MANILA – The Supreme Court (SC) has affirmed the presidential prerogative in choosing the best course of action in handling territorial disputes with other countries, particularly in the West Philippine Sea (WPS).

In a nine-page decision penned by Associate Justice Rodil Z. Zalameda on June 29 but released on November 18, the high court dismissed “for utter lack of merit” a petition filed by lawyer Romeo M. Esmero who accused President Rodrigo Duterte of “inaction/failure” to perform his duties in connection with the WPS dispute with China.

Esmero, in his petition, said the filing of diplomatic protests against China is “not a defense”, saying the proper way for the Philippines to act is to ask the United Nations to send UN patrol boats and sue China before the International Court of Justice (ICJ) to demand payment and damages for taking the Kalayaan Island.

In its decision, the Court said no law justifies the action sought by the petition for the President to go to the UN or the ICJ to sue China nor is there any law which prescribed specifically how the President is to respond to any threat from another state.

The SC noted that a decision in the case against China before the United Nations Convention on the Law of the Sea (UNCLOS) had been handed down on July 12, 2016, but “If President Duterte now sees fit to take a different approach with China despite the said ruling, this does not mean that he has unlawfully abdicated his duty to protect and defend our national territory.”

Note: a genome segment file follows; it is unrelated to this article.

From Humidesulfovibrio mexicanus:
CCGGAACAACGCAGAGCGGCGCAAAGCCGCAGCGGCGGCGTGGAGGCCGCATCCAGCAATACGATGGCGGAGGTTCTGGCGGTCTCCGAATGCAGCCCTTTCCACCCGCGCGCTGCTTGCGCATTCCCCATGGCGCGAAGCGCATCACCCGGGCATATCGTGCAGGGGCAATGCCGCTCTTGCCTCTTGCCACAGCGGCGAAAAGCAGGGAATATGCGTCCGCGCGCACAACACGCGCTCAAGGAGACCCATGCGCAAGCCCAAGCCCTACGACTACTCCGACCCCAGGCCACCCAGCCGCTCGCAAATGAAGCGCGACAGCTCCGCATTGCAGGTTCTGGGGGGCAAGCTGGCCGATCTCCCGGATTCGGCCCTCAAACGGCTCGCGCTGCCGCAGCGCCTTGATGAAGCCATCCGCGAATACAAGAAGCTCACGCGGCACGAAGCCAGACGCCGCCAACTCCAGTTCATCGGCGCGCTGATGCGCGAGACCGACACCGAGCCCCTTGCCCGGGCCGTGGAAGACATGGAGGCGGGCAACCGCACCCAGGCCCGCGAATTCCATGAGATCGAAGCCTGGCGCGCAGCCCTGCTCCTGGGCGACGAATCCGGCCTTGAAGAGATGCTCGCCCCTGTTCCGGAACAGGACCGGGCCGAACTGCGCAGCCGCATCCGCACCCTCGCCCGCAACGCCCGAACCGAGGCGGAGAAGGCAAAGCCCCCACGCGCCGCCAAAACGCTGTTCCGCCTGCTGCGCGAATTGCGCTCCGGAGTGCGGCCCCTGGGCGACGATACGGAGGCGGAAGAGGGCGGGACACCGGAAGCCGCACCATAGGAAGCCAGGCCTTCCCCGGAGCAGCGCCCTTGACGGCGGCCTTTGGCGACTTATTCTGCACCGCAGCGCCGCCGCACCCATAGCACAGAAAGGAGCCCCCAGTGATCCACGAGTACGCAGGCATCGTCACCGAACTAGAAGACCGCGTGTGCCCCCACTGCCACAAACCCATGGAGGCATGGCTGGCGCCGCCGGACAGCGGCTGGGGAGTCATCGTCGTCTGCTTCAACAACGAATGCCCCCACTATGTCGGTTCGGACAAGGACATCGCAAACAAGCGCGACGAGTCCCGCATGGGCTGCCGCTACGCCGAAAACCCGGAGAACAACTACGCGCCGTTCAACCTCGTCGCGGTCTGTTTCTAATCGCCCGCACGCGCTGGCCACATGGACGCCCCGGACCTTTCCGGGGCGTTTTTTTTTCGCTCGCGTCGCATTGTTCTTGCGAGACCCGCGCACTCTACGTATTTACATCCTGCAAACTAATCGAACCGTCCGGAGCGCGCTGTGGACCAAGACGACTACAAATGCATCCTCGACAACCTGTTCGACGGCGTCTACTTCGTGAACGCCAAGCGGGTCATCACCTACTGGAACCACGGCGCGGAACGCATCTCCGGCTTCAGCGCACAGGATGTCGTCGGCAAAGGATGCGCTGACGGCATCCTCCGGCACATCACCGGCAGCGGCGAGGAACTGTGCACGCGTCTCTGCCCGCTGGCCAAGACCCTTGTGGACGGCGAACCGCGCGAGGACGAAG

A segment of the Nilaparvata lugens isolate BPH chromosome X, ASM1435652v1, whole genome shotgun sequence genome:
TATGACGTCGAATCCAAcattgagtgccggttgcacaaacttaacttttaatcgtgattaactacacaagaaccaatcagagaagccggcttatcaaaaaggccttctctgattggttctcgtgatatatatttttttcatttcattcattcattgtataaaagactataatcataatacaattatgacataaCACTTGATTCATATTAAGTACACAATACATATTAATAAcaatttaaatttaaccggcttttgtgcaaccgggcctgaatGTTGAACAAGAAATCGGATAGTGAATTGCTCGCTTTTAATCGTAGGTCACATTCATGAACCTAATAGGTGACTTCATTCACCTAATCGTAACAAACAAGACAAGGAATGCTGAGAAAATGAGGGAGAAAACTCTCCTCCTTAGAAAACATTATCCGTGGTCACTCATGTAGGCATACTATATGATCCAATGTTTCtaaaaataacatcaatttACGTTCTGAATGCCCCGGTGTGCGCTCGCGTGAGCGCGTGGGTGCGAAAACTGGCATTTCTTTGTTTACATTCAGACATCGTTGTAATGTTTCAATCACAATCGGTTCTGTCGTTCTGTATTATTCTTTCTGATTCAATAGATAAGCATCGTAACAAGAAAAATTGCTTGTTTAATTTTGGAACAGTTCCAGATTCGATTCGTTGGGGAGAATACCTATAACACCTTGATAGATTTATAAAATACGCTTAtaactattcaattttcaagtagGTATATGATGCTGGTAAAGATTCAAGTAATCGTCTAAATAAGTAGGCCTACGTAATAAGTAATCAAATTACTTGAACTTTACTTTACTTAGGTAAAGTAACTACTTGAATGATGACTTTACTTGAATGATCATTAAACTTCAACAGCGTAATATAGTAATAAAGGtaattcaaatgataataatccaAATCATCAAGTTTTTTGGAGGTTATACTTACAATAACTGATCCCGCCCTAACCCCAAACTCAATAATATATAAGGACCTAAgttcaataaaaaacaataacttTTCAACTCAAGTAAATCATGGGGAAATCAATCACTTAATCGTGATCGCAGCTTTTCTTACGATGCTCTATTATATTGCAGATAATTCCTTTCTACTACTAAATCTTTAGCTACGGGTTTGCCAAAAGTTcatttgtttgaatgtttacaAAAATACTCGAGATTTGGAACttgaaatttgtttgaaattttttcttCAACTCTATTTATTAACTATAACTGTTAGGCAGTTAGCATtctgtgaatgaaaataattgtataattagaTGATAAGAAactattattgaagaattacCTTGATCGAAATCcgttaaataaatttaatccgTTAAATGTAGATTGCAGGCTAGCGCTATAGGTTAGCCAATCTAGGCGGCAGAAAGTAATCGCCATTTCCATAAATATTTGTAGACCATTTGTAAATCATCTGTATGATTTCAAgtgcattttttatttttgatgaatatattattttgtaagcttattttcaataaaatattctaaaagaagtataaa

“Being the head of state, he is free to use his own discretion in this matter, accountable only to his country in his political character and to his own conscience,” the court added.

The high tribunal also noted that the court cannot substitute its own judgment for the exercise of the President’s discretion, noting that the court is the government “branch that knows least about the national security concerns”.

“Ultimately, the decision of how best to address our disputes with China (be it militarily, diplomatically, legally) rests on the political branches of government. While we are loath to give a “blank check” especially where the risk of grave abuse of discretion may be high, we cannot have an entrammeled executive who will be ill-equipped to face the amorphous threats and perpetrators whose malign intent may be impossible to know until they strike,” the court added. (PNA)